April 29, 2008
Book Review: Before They Are Hanged by Joe Abercrombie
* Genre: Epic fantasy
* ISBN: 1591026415
* ISBN-13: 9781591026419
* Format: Paperback, 448pp
* Publisher: PYR
* Pub. Date: March 2008
* Series: First Law Trilogy
Say one thing for Joe Abercrombie, say he writes good fiction. Joe Abercrombie’s second novel in the First Law trilogy, Before They Are Hanged, continues the black humor and sardonic wit of his debut novel The Blade Itself.
In this second novel, the reader continues the stories of Glokta, Logen, Luthar, Ferro, West and Bayaz. Glokta has been sent to the far edges of empire to try and save a remote but important colony from being overrun by the Gurkish, a competing empire. Logen, Luthar, Bayaz, Ferro and several others are searching for the mythical Seed, a portion of the spirit world made real and solid in their own. West has been sent to the front lines in Angland to try and prevent its conquest by Bethod’s barbarian tribes.
These three stories move along apace, each separate from the other, but in some way connected that the author understands, but the reader has yet to. Before They Are Hanged will provide no answers, only more questions. Some of the events surprised me as a reader they would go one way when I expected quite another. Since this is a middle book in a planned trilogy, a few questions are answered (particularly about Bayaz’s history) although many more are created, and the final scene defied tradition by not wrapping up the narrative into a neat bundle for the next book. It leaves us still at loose ends, craving the next volume.
Say another thing for Joe Abercrombie, say he is funny. His twists on traditional fantasy tropes continue to entertain. Glokta continues to be my favorite character. His self deprecation and black humor (his personal thoughts are side splittingly funny) make his portion of the narrative Abercrombie’s strongest and finest. Logen is funny too. In his realistic and pragmatic view of the world, he is becoming less and less the traditional barbarian hero and more and more the world weary hero, desiring only to fight no more. By plumbing the depths of the characters, Abercrombie finds opposing aspects to our traditional understanding of the evil or good characters and brings them into the light in a humorous way.
The narrative surrounding Logen Ninefingers, Ferro, Bayaz and Luthar was perhaps the dullest. The companions are traveling across the world to seek the stone, and while Abercrombie does not dwell on their travel, most of the action sequences seem to be thrown in just to hold the reader’s interest, rather than being necessary to the plot. As well, what seems to be an interesting plot development between Ferro and Logen fizzles out by the end of the book, and what first appeared to be an attempt by Abercrombie to create strife between the companions turns out to do nothing other than allow an explicit sex scene.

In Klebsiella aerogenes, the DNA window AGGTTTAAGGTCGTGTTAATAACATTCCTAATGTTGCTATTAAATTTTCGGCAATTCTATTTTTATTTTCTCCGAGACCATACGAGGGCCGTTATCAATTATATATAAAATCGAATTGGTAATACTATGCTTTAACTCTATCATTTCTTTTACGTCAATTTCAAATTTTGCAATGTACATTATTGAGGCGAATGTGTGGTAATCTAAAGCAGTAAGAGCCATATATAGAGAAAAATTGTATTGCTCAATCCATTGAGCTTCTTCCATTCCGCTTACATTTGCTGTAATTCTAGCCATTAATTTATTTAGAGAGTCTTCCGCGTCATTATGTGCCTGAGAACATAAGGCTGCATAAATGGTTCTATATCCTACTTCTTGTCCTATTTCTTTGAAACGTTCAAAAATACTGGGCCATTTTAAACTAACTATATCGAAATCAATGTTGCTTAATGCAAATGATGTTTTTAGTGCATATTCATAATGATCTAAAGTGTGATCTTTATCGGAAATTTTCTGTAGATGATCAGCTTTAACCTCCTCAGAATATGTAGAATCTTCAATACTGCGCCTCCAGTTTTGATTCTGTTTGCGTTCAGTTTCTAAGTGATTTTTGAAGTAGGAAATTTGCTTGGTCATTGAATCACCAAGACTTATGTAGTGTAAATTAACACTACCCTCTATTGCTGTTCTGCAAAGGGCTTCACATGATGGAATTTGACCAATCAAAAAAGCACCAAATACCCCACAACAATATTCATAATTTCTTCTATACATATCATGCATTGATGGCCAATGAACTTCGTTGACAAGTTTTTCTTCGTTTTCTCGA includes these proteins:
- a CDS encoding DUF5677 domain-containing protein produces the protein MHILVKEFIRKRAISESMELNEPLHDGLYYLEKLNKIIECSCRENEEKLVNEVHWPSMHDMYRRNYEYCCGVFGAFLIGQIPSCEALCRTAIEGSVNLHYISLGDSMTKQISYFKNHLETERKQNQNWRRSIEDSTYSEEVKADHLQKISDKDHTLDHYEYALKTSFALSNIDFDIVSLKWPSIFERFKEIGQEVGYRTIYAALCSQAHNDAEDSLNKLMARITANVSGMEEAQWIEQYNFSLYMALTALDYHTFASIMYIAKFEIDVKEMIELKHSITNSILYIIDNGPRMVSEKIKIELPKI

West’s story is quite surprising. West is slowly transforming from the prim and proper soldier into a true hero, and the transformation takes a few unexpected turns. He develops relationships with the barbarians who are fighting against Bethod, and his discovery of nobility in them changes him profoundly from a good soldier to a great leader.
Say one more thing for Joe Abercrombie; say he is a master of character development. All of his characters change a lot over the course of the story. Although by the end of the novel, the characters seem to be back were they started at the beginning of the book in terms of action and sequence, their psyches have been developed, and significant changes have occurred in their reactions to events. The characters are never at a standstill, even if this book doesn’t seem to move the plot forward very much.
Although I know that Abercrombie continues to seek that all elusive ten of ten from reviewers, I have a couple of reasons not to give it to him for this novel. The first and most obvious is that I don’t use such a rating system for my reviews, so to do so know would really have little meaning. Secondly, Before They Are Hanged is a middle book by a debut author, and for this reviewer, if a writer cannot conclude his trilogy or series well, all that comes before might be fun to read, but will be forgotten by the reader. It is the epic conclusion that makes a series, and it will take a reading of Last Argument of Kings before such a determination can truly be made.
If you enjoyed Abercrombie’s first novel, then you will want to read this one. I don’t think Before They Are Hanged was quite as good as The Blade Itself although it still an entertaining read. Readers will need to read the first book in the series, as this is one of those trilogies that make no sense unless begun from the beginning. If you have been waiting to pick up this series, I recommend you don’t wait. Abercrombie’s debut trilogy (so far) is better than the work of many seasoned authors, and anyone widely read in the fantasy genre will enjoy his twisting of fantasy tropes. I continue to highly recommend The First Law Trilogy to all readers of fantasy, and many more readers besides. Say one thing for Joe Abercrombie; say his writing is worth the reading.